Before Sept. 11, the signature achievement of the Bush administration was a tax cut that phases in slowly and runs through 2010. Now, since the attacks and the recession, some Democrats in Congress want to freeze some future cuts. Republicans say that would hurt the economy and want to make the cuts permanent.

How about a simple compromise: Make permanent the tax cuts already in place, but postpone the others until they are affordable.

Specifically, any tax cuts not yet in effect should be frozen until the projected 10-year budget surplus outside of Social Security and Medicare grows to be at least as large (relative to the economy) as it was when the tax cut passed. Since about half of the cuts are already in effect, this would give each side half of what it wants.

For several years, lawmakers promised not to use the Social Security and Medicare surpluses to finance other programs or tax cuts. Last May, just before the tax cut was passed, the 10-year projected surplus outside of Social Security and Medicare was $2.7 trillion.

Given this projection, Congress scaled back President Bush's proposal, partially by ending the tax cuts in 2010. Even after the tax cut, Congress preserved a $1 trillion surplus outside Social Security and Medicare.

Eight months later, the surplus outside Social Security and Medicare has been replaced by a deficit of about $1 trillion. The tax cuts plainly are not as affordable now.

If the tax cuts become affordable again, we can meet our military and social priorities and enjoy the tax cuts at the same time.

But if the surplus does not recover, freezing future tax cuts would have several benefits. To the extent the restored funds were spent on social programs, the country could better meet needs in such areas as health care and child care. The rest of the restored revenue would reduce future deficits. Federal Reserve Chairman Alan Greenspan has repeatedly expressed concern that projected deficits were propping up interest rates and hurting the economy, so restoring longer-term fiscal discipline would help to spur the economy now.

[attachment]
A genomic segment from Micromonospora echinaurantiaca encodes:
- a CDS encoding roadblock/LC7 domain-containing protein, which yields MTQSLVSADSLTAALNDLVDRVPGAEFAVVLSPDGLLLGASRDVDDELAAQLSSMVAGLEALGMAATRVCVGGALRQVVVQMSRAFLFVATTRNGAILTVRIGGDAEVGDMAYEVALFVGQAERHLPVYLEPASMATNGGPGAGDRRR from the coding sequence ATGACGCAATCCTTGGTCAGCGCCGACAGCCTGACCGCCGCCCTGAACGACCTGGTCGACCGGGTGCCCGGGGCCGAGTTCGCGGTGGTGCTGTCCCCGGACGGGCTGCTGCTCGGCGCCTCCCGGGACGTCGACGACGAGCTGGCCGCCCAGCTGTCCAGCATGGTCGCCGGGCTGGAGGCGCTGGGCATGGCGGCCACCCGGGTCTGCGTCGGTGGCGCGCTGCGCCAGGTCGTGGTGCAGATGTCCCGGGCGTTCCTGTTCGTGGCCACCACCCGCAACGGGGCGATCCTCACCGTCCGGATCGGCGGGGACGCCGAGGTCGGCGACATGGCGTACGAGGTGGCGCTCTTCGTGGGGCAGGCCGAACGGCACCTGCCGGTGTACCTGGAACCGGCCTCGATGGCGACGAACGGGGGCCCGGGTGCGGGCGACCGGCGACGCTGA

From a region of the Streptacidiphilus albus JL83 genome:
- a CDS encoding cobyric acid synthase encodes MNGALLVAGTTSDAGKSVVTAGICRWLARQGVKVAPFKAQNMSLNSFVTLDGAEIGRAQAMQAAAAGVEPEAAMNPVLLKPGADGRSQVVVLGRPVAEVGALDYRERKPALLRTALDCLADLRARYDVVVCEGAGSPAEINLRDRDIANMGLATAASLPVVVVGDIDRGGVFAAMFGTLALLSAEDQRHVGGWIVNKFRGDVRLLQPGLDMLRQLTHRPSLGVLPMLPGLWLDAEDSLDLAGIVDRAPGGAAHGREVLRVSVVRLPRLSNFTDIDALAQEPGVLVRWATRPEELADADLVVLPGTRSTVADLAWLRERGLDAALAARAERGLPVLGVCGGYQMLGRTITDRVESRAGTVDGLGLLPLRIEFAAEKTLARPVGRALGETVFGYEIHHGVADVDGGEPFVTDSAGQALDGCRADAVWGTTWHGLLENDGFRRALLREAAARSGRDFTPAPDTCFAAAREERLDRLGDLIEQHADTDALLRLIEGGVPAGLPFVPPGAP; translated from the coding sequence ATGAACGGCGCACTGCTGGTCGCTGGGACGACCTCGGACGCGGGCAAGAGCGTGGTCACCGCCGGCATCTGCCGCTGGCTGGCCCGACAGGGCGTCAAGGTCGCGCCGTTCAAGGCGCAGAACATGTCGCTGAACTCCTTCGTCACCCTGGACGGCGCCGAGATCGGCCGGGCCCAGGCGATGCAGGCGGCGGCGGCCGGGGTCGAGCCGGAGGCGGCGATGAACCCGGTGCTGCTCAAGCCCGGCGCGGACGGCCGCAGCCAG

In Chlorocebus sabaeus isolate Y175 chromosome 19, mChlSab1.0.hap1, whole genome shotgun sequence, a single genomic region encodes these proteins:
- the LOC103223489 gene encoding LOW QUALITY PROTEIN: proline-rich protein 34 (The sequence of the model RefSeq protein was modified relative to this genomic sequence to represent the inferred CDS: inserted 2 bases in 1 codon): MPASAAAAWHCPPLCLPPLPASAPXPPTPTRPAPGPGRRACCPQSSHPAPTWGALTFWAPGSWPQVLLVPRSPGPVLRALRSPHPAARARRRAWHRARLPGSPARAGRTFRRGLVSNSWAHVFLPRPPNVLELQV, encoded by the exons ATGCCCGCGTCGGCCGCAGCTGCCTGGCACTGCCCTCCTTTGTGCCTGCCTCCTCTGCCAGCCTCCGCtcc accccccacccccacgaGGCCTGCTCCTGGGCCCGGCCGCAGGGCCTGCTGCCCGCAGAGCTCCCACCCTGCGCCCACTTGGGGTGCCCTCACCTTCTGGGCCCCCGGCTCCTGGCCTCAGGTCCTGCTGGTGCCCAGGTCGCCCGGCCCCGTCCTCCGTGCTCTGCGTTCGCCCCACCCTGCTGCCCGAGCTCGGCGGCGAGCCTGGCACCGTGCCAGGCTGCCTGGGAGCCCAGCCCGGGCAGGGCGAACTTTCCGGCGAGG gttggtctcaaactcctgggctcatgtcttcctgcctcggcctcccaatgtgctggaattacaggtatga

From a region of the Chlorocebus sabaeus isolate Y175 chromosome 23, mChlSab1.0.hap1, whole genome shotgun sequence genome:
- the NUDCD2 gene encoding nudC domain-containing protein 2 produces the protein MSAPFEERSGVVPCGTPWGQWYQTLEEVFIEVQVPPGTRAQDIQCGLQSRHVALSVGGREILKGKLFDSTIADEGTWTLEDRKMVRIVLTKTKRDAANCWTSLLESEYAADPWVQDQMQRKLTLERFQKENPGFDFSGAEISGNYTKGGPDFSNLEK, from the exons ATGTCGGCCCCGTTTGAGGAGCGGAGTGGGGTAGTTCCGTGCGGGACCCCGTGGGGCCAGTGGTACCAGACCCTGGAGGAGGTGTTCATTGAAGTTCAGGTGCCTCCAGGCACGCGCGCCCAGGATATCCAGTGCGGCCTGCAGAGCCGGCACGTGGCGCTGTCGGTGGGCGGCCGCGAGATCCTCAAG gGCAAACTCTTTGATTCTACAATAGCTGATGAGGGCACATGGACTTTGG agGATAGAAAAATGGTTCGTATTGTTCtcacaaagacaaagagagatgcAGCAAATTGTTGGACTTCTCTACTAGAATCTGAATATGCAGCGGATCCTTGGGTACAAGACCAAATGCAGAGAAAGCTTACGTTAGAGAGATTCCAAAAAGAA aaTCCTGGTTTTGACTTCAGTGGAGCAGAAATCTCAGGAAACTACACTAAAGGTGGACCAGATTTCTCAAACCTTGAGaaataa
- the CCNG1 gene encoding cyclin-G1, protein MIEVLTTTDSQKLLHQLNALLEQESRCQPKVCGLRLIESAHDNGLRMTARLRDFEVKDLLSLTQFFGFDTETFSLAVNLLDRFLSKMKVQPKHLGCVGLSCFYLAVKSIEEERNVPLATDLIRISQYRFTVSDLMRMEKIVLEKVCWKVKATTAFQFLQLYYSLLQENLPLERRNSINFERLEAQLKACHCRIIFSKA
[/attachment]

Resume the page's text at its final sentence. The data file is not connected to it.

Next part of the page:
Administration officials worry that freezing future cuts would stop people from spending or investing. Yet evidence shows that last summer, Americans mostly did not spend even the $300 or $600 rebate they received, much less the ones they were projected to get in future years.

Economic research suggests that people tend not to spend tax cuts prospectively; they wait until the money is in their pockets. Our proposal would make the already implemented tax cuts permanent, which should raise their perceived value to households.

One other element lurks in the background. The tax cuts that have taken effect benefit households across much of the income spectrum. But most of the future tax cuts go to the highest-income households.

Freezing the future tax cuts until they are affordable while also making the existing tax cuts permanent would offer a little to both sides. It's a true middle ground on the budget, and it would help clarify our real choices ahead.

Willam G. Gale and Peter Orszag are senior fellows at the Brookings Institution, a nonpartisan think tank based in Washington.